Garry Silivanch worries about the future.
The partner in Wilmington- based Eastern Carolinas Commercial Real Estate keeps track of the signs – indicators that he believes could be signaling the start of another economic downturn, such as the low unemployment of recent years.
Plus, he’s seen a slowdown in commercial real estate activity in certain sectors his company focuses on.
“Just the amount of transactions we had over the last year are far less,” Silivanch said recently. “We’ve had some big deals, several of them, but what I see is a lot of indecision. I see people taking an awful long time to make a decision to pull the trigger.”
But his is only one of myriad opinions when it comes to whether the area has started to see a change in the state of commercial real estate. Brokers’ thoughts on the matter run the gamut, from great to so-so to preparing for challenges ahead.
“I think the economy still has legs,” said Hansen Matthews, partner in Maus, Warwick, Matthews & Co., another Wilmington-based commercial real estate firm. “Some people have talked about it slowing down as early as spring of next year, but based on what we’re seeing, there’s still plenty of demand.
“Overall, it is a seller’s and a landlord’s market.”
Prices by square foot in office, retail and industrial space for sale or lease remain solid, he said.
“They’re the strongest they’ve been since we came out of the recession,” Matthews said. “I’m generally not seeing buyers’ concern about the next two or three years hamper their decisions to buy or lease now.”
For Silivanch, some of the signs he worries about are less obvious than others.
Silivanch said ECCRE recently listed a 63,000-square-foot building in Wallace.
“We’re in the process of trying to renegotiate a long-term lease with the tenant that’s in it. And then we’ll turn around and sell it as an investment hopefully,” he said. “It’s something that was taken over by the bank, so that scares me … I’m hearing of others that are in trouble.”
Paul Loukas, broker in charge at Wilmington-based commercial real estate firm Cape Fear Commercial, said the market for commercial real estate might look like it’s slowed down, but that’s not really the case.
“It seems the fundamentals for commercial real estate remain strong, but there are some inefficiencies in the marketplace right now … from buyers to attorneys to engineers and so on, everyone is so busy that deals are taking longer to materialize, which in effect has artificially slowed the market down,” Loukas said.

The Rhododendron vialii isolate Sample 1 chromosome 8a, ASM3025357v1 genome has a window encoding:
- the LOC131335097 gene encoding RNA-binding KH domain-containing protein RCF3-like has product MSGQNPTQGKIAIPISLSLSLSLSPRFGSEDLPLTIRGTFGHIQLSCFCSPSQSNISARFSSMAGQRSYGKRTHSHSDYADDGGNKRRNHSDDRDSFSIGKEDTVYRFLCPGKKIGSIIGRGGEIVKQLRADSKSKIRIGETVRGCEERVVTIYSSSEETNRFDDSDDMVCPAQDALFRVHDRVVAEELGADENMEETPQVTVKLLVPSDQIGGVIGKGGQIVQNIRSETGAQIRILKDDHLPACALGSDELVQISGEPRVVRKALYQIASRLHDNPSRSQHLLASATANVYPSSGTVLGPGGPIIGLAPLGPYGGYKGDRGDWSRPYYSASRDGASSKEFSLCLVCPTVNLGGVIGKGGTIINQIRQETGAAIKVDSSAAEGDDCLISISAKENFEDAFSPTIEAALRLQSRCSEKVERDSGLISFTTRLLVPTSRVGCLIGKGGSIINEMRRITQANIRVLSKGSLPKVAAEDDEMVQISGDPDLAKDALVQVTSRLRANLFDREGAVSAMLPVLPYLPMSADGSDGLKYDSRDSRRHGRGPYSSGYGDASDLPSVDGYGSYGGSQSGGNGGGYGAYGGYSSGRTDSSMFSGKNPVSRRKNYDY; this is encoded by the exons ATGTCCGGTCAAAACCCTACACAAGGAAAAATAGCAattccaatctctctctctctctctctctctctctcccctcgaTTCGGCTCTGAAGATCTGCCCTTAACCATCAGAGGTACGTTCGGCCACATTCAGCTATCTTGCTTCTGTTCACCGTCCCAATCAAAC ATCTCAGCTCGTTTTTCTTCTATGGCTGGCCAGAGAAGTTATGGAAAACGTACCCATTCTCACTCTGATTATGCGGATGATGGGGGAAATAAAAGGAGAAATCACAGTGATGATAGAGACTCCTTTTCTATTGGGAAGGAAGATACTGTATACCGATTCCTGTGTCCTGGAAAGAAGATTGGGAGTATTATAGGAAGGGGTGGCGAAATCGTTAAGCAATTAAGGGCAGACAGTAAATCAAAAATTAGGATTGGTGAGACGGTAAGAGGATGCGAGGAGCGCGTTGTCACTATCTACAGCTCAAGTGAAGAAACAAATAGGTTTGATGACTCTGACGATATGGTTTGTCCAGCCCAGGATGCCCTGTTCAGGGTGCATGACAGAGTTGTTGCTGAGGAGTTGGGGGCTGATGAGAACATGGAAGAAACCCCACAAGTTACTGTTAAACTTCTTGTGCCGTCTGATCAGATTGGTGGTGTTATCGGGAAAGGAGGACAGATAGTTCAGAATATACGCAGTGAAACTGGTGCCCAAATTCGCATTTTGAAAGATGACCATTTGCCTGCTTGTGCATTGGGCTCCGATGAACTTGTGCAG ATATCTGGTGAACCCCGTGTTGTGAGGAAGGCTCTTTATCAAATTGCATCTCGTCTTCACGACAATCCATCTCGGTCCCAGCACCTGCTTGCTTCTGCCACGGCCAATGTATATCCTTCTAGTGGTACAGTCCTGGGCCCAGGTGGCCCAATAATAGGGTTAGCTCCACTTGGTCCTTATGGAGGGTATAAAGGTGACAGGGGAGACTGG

He’s optimistic about next year. “The market and overall demand for commercial real estate is lining up to remain strong for the first part of 2020. Should there be a stock market correction and/or a recession, I do think demand from smaller users and buyers of commercial real estate will inevitably ease,” Loukas said. “Though, in the bigger picture, this could also create some opportunities if construction costs and real estate prices eased.”
Terry Espy, real estate broker, developer and president of MoMentum Companies, knows what it’s like to be affected by an economic downtown. The Great Recession, which started at the end of 2007 and lasted until at least 2009, squashed a development project she was working on in Wilmington, resulting in the loss of millions of dollars that went into the planning.
But Espy eventually bounced back, and these days, business is good for Espy and her firm, especially when it comes to leasing activity.
“Weekly, we see two to five, in that range, of new, viable tenants wanting to locate here or start-up here,” Espy said.
Cody Cress and Tyler Pegg of The CRESS Group of Coldwell Banker Commercial Sun Coast continue to see growth, they said in an email.
“We are not seeing any signs of a slowdown in the commercial real estate market locally or regionally. We continue to see moderate and healthy growth throughout our region and commercial real estate sectors. Most of the major commercial real estate sectors remain in the expansionary phase characterized by low vacancy rates, low interest rates, sustained demand, limited inventory and moderate rental rate and sale price growth,” they said.
“Some sectors are in the hypersupply phase including apartments and self-storage with rents still increasing but at a declining rate.”
They said the commercial real estate market is always transforming.
“Retail is obviously evolving due to the Amazon influence where bigbox retailers are typically struggling and on-the-way-home, specialty service retail is in growth mode,” the email stated.
“Southeastern North Carolina is seeing an increase in activity in the industrial market “due to businesses following employees versus the historical reverse,” the email stated. “The office market is similar to industrial in that respect but has seen change with office workers able to work from home offices.”
Cress and Pegg said businesses in the Northeastern United States continue to look at the Southeast for potential relocation because of lower taxes and wages and a higher standard of living.
Meanwhile, Silivanch still sees a potential recession coming, but isn’t all gloom-and-doom about it.
“We’ve gone through this for 50 years,” he said of the economy’s ups and downs. “If we go into recession, it’s going to be temporary. It’s not going to be forever. But I think we’re heading there.”
Another factor will soon come into play, brokers said.
“I don’t know that anybody’s crystal ball is sharp enough to go out five years with any accuracy,” Matthews said. “I believe that the upcoming elections in 2020 will have a lot to do with the next four years [that] follow those elections.”